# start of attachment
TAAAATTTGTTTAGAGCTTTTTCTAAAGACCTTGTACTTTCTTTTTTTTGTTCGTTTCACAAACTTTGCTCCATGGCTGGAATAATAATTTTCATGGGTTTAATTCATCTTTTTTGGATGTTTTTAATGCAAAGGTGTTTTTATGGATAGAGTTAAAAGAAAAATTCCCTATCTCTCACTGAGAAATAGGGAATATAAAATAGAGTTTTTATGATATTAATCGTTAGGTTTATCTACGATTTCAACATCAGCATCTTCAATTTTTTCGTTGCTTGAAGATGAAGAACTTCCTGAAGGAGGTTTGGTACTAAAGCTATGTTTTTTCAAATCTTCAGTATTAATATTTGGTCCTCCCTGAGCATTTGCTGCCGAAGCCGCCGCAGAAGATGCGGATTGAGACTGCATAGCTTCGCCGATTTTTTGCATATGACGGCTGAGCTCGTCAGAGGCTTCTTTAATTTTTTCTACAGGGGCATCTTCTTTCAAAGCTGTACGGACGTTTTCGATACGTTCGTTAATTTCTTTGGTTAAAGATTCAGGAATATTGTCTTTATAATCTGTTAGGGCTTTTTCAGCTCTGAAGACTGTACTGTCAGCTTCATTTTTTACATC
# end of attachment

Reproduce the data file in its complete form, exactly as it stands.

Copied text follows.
TAAAATTTGTTTAGAGCTTTTTCTAAAGACCTTGTACTTTCTTTTTTTTGTTCGTTTCACAAACTTTGCTCCATGGCTGGAATAATAATTTTCATGGGTTTAATTCATCTTTTTTGGATGTTTTTAATGCAAAGGTGTTTTTATGGATAGAGTTAAAAGAAAAATTCCCTATCTCTCACTGAGAAATAGGGAATATAAAATAGAGTTTTTATGATATTAATCGTTAGGTTTATCTACGATTTCAACATCAGCATCTTCAATTTTTTCGTTGCTTGAAGATGAAGAACTTCCTGAAGGAGGTTTGGTACTAAAGCTATGTTTTTTCAAATCTTCAGTATTAATATTTGGTCCTCCCTGAGCATTTGCTGCCGAAGCCGCCGCAGAAGATGCGGATTGAGACTGCATAGCTTCGCCGATTTTTTGCATATGACGGCTGAGCTCGTCAGAGGCTTCTTTAATTTTTTCTACAGGGGCATCTTCTTTCAAAGCTGTACGGACGTTTTCGATACGTTCGTTAATTTCTTTGGTTAAAGATTCAGGAATATTGTCTTTATAATCTGTTAGGGCTTTTTCAGCTCTGAAGACTGTACTGTCAGCTTCATTTTTTACATC